Now on view at the Museum of Modern Art in New York City, the exhibition One Way Ticket: Jacob Lawrence’s Migration Series and Other Visions of the Great Movement North is a rare opportunity to see a landmark of twentieth-century American art in its entire, original form. Conceived in 1939 and completed two years later, Lawrence’s Migration Series consists of sixty numbered tempera paintings, each measuring 18 × 12 inches, in which the young Harlem-based artist documented the huge population shift that brought hundreds of thousands of his fellow African Americans from the rural American South to the urban, industrialized North over the preceding quarter-century.
Because the sixty paintings have been divided between MoMA and the Phillips Collection in Washington for decades, any exhibition that presents them all in sequence is self-recommending. (MoMA’s website also reproduces all sixty panels, with extensive commentary.) But the new show boasts an additional feature that should particularly appeal to Library of America readers—a well-organized side room devoted to literature of the Harlem Renaissance. Aficionados of book design will especially appreciate the display case featuring original hardcover editions, including seven titles reprinted in The Library of America series: Native Son, Black Boy, and Uncle Tom’s Children by Richard Wright; Autobiography of an Ex-Colored Man by James Weldon Johnson; Cane by Jean Toomer; Home to Harlem by Claude McKay; and Quicksand by Nella Larsen.
The latter three works are included in the two-volume Library of America collection Harlem Renaissance Novels, which incorporates in its jacket and slipcase design several striking illustrations by Aaron Douglas, a major influence on Lawrence as a young artist. The MoMA exhibit showcases two of those illustrations in their original context—on the dust jackets for Johnson’s Autobiography of an Ex-Colored Man (third edition, Knopf, 1927) and McKay’s Home to Harlem (Harper & Brothers, 1928).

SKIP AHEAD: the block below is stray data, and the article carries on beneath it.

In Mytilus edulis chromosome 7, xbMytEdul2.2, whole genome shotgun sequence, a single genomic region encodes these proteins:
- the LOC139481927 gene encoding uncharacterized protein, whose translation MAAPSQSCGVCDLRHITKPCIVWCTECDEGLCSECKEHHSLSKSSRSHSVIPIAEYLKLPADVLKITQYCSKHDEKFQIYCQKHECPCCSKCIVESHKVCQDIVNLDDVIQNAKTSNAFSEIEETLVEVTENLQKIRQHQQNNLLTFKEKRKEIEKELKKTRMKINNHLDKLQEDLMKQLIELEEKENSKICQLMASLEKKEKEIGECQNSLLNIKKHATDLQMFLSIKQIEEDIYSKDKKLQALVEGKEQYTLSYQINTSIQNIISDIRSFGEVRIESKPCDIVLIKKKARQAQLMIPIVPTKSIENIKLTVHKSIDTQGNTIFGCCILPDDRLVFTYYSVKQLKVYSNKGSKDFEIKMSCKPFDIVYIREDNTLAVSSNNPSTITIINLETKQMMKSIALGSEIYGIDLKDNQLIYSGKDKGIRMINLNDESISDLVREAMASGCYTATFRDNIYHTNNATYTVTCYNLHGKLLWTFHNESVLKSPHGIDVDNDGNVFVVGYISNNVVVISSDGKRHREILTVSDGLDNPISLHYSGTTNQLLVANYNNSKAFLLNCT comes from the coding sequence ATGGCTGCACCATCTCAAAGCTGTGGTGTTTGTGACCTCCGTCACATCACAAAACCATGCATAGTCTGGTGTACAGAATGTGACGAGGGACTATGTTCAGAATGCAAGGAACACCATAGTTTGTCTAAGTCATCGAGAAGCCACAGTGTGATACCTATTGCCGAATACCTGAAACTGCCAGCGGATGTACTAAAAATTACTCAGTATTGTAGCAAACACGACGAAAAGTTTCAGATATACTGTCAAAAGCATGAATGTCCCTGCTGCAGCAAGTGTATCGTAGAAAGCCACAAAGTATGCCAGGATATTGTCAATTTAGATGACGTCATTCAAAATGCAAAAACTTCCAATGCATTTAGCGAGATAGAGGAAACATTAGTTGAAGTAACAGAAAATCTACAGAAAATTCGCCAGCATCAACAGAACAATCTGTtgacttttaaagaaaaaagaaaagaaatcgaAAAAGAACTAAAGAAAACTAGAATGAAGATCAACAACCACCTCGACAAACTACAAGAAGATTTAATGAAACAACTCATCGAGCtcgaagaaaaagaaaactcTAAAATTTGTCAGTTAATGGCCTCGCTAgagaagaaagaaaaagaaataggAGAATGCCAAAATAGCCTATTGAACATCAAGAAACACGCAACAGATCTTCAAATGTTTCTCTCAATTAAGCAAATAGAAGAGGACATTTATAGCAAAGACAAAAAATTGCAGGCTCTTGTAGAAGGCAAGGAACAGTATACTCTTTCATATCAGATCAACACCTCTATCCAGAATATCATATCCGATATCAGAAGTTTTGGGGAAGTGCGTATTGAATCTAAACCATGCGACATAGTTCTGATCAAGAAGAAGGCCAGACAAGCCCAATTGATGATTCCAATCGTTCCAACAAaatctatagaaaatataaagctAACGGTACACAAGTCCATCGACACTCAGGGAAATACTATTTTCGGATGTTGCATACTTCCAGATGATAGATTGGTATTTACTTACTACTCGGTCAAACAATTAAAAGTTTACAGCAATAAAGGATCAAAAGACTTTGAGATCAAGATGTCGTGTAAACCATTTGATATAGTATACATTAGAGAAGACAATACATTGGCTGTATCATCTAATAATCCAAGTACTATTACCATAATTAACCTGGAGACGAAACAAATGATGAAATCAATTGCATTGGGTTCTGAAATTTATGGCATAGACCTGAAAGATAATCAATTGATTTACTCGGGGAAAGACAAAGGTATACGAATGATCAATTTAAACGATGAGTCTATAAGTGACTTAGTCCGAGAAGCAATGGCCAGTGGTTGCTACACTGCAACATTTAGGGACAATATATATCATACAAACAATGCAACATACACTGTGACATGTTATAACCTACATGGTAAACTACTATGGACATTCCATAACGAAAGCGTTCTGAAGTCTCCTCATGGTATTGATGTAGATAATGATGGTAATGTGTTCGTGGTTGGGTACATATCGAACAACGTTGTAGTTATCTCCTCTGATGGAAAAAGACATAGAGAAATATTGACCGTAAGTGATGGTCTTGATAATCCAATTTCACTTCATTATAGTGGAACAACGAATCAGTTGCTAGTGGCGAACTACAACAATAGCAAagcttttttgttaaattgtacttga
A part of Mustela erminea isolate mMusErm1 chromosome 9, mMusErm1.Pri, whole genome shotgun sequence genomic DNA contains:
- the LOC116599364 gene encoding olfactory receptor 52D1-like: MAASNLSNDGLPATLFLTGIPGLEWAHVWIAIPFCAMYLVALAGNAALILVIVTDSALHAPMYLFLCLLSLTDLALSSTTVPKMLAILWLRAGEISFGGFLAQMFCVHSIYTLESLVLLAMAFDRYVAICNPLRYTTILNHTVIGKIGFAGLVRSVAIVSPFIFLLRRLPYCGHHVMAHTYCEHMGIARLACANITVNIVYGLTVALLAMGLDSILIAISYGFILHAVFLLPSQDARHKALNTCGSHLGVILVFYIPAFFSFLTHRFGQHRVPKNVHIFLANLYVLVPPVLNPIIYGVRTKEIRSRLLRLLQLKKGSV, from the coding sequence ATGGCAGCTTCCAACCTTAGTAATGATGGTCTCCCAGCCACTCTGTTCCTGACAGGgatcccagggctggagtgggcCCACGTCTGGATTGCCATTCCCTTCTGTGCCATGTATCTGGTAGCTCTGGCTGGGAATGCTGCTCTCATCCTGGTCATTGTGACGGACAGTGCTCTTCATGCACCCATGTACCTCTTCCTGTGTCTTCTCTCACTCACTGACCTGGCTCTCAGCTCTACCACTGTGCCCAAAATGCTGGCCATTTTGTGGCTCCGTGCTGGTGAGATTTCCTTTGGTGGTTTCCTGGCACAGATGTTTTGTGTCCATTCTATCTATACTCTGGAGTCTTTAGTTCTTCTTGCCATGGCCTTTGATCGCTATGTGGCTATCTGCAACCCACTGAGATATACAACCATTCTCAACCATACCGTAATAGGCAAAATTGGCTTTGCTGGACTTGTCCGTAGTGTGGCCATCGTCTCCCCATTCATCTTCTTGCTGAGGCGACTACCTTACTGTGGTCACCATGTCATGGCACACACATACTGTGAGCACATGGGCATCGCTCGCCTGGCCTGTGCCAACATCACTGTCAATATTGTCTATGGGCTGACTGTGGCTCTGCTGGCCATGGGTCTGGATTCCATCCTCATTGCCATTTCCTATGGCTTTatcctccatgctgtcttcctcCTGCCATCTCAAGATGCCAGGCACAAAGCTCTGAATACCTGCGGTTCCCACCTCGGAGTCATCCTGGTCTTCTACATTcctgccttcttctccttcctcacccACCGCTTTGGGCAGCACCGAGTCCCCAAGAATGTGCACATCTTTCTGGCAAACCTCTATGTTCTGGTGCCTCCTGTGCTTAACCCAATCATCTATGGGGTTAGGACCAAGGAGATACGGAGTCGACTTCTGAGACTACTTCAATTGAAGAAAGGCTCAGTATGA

Taken together, the books on display at MoMA form a literary analogue to the epic story Lawrence chronicled in his Migration Series. A quotation from Wright’s Black Boy (1945) in the accompanying wall text underscores the finality of that “one way” in the exhibition title. Describing his departure from Mississippi on a Chicago-bound train, Wright recalls:
I was leaving without a qualm, without a single backward glance. . . . My mood was: I’ve got to get away; I can’t stay here.
MoMA’s exhibition website offers additional information about Douglas, “the leading Harlem Renaissance artist” who also collaborated with the poet Countee Cullen on the groundbreaking 1927 anthology Caroling Dusk: An Anthology of Verse by Negro Poets.
One Way Ticket: Jacob Lawrence’s Migration Series and Other Visions of the Great Movement North is on view at the Museum of Modern Art in New York City through September 7, 2015. Visit moma.org for complete exhibition information.